By LAURA TAYLOR
Imagine traveling to Buenos Aires, Argentina, where locals carry around little leather water carriers with herbs. Hot water is poured into the leather carrier and a hot tea is produced. This mate, as it is called, is prevalent in all aspects of Argentinian life from professional meetings to strolls along the street.
For Jose Sainz, director of the Center for International Education and associate professor of Spanish, venturing abroad allows him to experience simple cultural norms that leave him desiring a connection with the culture and people even more.
“The first time I had mate was with a group of people I had just met,” said Sainz. “As a way to welcome in a person into this meeting we were having, the host brought some cookies and some sweets and then brought some mate to make. Once they made it, they took a sip and passed it to the next person and I was not ready for that.”
When it comes to dream locations for work and leisure, Europe is the ideal spot.
“If the travel is for business, England is the dream location,” said Sainz. “If it is for vacation then anywhere in Spain.”
Traveling around the world has allowed Sainz many opportunities to create programs for students, experience culture norms people have no idea about, and provide him with new connections that he hopes will last a lifetime.
“The part I like the most is to make those connections with other cultures and other peoples,” said Sainz. “I also like creating opportunities for students to then take advantage of those connections.”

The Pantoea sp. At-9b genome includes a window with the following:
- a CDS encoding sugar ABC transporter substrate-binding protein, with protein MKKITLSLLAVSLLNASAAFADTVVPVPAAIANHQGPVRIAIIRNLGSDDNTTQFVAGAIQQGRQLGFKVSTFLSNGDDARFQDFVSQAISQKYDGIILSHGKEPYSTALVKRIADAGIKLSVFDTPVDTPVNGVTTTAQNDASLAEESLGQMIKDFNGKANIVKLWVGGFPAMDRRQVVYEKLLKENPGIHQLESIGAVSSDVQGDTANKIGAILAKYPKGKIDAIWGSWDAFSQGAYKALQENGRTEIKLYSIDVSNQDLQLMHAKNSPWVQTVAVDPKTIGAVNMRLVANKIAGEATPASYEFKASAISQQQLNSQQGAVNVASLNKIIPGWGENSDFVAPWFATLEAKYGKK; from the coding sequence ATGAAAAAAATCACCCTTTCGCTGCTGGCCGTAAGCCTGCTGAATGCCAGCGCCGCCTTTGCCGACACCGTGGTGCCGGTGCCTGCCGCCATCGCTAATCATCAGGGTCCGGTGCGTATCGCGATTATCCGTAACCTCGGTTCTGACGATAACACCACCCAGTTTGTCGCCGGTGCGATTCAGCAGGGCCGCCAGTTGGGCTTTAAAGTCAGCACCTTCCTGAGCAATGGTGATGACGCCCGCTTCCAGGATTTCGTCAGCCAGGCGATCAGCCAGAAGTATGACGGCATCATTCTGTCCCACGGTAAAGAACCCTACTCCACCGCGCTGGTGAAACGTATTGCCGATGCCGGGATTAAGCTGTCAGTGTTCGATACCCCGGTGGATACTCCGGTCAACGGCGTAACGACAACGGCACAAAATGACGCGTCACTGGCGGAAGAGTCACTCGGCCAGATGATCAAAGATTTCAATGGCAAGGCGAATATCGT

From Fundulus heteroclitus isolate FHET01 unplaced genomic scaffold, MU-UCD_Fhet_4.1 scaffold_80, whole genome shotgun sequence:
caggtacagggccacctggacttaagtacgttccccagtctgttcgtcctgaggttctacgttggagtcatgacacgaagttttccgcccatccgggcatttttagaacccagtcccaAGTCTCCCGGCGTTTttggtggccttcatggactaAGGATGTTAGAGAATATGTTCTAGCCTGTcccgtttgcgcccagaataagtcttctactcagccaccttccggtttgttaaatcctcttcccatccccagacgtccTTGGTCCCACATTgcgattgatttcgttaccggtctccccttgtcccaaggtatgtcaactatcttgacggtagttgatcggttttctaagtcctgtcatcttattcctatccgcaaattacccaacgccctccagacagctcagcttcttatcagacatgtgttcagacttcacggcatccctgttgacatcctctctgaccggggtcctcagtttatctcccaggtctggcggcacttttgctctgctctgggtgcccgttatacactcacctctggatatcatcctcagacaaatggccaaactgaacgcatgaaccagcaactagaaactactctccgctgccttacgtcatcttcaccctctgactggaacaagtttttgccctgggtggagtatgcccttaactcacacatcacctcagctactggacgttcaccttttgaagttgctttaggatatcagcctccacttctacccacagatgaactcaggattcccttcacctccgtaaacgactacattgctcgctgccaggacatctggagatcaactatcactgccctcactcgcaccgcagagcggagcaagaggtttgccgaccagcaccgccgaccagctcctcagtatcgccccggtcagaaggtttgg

Although Sainz travels mostly for business with the study abroad program at the University of Mary Washington and recruiting international students to study in the United States at UMW, he continues making connections which he turns into opportunities for students. One of his new programs is an exchange nursing program abroad.
“We just started an exchange program in Japan that was two years in the making,” said Sainz. “There is always some interest in participating in a bilateral exchange.”
Sainz has also been working on developing other short-term programs with connections across the world.
“This program is geared towards pre-med students where they can go abroad for four, five, six weeks,” said Sainz. “They can shadow doctors in a foreign country. This will provide them the opportunity to learn about medicine in country, medical prognosis, medical ethics, prescription policy, and patient care guidelines.”
Making these programs could not have been possible without hard work and an effort to keep the communication between the two parties consistent.
“It’s like long distance dating,” said Sainz. “You have to make an effort. Making the effort to have the face to face interaction by dedicating personal time to the relationships is what ultimately make these kinds of programs possible.”